In the light of this Covid-19 Circuit-breaker measures like introduction of home based learning, many workplaces and schools are closed, parents and children are forced under one roof.
In order not to let their children miss out on education, most parents have taken coaching into their own hands. Suddenly, it seems that teaching isn’t that daunting and in fact, some parents may find it rewarding and satisfying to contribute progress in their child’s learning.
If you are a parent considering homeschooling for your child in the long run, you may have also found articles about “unschooling.” Some believe that unschooling and homeschooling are the same because it doesn’t involve traditional schools.
However, there is actually a difference between these two and it is important to understand the concept if you plan to homeschool your child.
What is Homeschooling?
Homeschooling simply means that a student moves their education from a traditional school system to a home-based system. Students will be taught at home by either their parents or a qualified homeschool teacher or tutor.
Students have the option to choose which school curriculum they wish to follow like Singapore Math introduced here.
To ensure that students don’t miss out on socialisation, most students will do home based projects with other homeschool children in their area. The homeschool community in Singapore are active and close-knitted group which you can find them here.
What is Unschooling?
Unschooling, meanwhile, is a special type of homeschooling that varies on how the student will learn outside a traditional school system.
In unschooling, the learner themselves determines how education should be done. The facilitator (usually the main caregiver or a parent) will follow the student’s response on how they want their studies to be done and what kind of lessons they wish to pursue.
Considering the factors that involves unschooling, one may say it is a different kind of education all together since they have a few similarities from traditional learning.
Differences between unschool and homeschool
While some may say that homeschool and unschool are the same, there are three major points that differentiate it from the other.
1) Curriculum-based vs Interest-based
In traditional homeschooling, students can opt to follow any curriculum set by a school or the government. This will allow the student to keep up with their peers studying in traditional schools and be able to take the same exams.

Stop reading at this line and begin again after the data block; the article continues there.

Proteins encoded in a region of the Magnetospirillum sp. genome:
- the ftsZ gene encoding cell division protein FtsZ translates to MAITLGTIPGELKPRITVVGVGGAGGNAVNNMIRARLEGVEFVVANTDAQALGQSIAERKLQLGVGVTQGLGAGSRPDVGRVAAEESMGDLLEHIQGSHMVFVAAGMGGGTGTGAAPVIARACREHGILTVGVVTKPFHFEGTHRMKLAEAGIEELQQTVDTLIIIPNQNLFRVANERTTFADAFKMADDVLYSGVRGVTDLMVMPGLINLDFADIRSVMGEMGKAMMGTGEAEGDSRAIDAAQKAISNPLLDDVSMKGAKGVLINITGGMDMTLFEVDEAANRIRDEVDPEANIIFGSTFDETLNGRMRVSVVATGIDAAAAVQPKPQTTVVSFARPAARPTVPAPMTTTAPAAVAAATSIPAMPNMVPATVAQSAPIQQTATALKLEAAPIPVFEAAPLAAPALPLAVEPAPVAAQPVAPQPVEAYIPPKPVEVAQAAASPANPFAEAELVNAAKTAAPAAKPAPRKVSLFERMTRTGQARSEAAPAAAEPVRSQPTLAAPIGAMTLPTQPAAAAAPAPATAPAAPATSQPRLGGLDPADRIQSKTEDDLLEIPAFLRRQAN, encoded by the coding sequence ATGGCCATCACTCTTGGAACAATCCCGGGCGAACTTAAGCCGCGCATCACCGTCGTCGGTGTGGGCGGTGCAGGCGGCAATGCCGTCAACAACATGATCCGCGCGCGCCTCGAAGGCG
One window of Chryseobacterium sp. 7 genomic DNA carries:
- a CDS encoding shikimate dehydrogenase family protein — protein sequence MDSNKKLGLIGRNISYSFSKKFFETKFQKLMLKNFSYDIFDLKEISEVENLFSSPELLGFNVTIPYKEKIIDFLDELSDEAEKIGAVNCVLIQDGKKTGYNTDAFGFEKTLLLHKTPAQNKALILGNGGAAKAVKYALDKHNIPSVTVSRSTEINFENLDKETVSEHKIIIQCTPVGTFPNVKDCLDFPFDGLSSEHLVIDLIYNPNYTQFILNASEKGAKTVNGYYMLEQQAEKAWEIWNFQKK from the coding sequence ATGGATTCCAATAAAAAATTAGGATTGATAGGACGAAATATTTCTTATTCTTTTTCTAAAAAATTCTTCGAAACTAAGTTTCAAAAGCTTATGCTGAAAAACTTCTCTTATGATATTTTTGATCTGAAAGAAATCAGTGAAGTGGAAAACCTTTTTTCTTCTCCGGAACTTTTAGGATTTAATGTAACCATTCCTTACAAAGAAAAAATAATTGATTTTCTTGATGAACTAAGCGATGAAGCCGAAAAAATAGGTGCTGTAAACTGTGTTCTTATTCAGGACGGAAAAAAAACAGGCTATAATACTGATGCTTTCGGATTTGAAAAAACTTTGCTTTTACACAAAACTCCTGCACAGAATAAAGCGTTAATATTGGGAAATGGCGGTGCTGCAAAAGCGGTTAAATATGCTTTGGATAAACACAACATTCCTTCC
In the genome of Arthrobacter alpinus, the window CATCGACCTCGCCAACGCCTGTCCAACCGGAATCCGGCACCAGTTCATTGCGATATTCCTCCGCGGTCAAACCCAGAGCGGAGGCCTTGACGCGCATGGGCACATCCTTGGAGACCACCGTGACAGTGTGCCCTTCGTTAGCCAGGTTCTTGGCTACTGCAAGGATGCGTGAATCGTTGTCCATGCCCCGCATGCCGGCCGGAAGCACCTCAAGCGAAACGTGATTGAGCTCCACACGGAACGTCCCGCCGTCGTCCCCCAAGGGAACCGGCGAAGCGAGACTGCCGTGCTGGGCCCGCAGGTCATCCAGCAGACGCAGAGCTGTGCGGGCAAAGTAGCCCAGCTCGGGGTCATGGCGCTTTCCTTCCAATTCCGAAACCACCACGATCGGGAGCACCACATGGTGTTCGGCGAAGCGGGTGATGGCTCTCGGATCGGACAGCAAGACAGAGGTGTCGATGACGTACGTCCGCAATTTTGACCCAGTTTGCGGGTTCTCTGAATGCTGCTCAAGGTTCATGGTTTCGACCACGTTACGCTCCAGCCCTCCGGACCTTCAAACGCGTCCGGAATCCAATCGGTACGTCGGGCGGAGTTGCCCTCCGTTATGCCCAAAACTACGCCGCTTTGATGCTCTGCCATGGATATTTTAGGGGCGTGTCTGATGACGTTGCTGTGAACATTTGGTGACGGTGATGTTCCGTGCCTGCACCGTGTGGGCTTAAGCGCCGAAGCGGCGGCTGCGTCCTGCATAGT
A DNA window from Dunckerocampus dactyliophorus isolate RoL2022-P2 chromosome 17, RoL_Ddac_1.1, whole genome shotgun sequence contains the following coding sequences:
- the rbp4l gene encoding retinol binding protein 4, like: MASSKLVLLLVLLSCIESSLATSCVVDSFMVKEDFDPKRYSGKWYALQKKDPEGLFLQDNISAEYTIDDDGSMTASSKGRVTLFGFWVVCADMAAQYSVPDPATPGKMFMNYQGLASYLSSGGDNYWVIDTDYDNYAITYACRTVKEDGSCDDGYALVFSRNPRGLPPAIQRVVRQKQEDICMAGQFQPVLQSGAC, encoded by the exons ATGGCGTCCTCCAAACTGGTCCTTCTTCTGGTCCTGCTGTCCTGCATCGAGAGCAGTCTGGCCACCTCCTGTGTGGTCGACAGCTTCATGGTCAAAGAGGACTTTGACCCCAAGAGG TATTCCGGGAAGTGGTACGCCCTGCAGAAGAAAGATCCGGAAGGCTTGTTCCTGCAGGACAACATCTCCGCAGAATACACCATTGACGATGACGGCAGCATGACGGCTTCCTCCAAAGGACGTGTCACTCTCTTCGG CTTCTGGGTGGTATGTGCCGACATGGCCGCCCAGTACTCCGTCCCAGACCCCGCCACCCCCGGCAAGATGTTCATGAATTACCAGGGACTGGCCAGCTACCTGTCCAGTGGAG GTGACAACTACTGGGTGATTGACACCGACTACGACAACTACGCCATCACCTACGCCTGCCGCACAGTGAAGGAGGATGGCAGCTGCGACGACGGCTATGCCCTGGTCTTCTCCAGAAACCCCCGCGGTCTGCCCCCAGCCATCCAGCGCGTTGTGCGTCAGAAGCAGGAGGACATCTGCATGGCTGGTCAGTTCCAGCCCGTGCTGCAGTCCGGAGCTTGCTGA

It will also permit them to adapt to traditional schools easily if they opt to leave homeschooling. The teacher will be given all the resources that will be needed for these classes.
Meanwhile, unschooling focuses on what the student’s interests are and where they are strong at. The student can select the classes they want to do without worrying about exam schedules.
Since there is no set curriculum for these classes, the facilitator will be able to use all sorts of learning resources that will fit the interest of the student.
2) Structured vs free flowing
Since traditional homeschooling uses a curriculum for its lessons, students have to follow the lessons as prescribed.
They cannot skip a lesson and the lessons focus on the core subjects like science, math and languages. Interest-based topics and subjects like art and music are on lesser priority.
Meanwhile, in unschooling, students can focus more on the subjects they are interested in. They can study it for as long as they like and when they want to pursue them. They can also skip if they wish to do so.
For example, if a child has no interest in geography, he won’t be taught in geography. Whereas in a traditional school or homeschooling setting, the subject is still required to be taught in order to follow the structured curriculum. The big difference is that homeschoolers can choose to allocate less learning time on the subject while you do not have a choice in traditional school.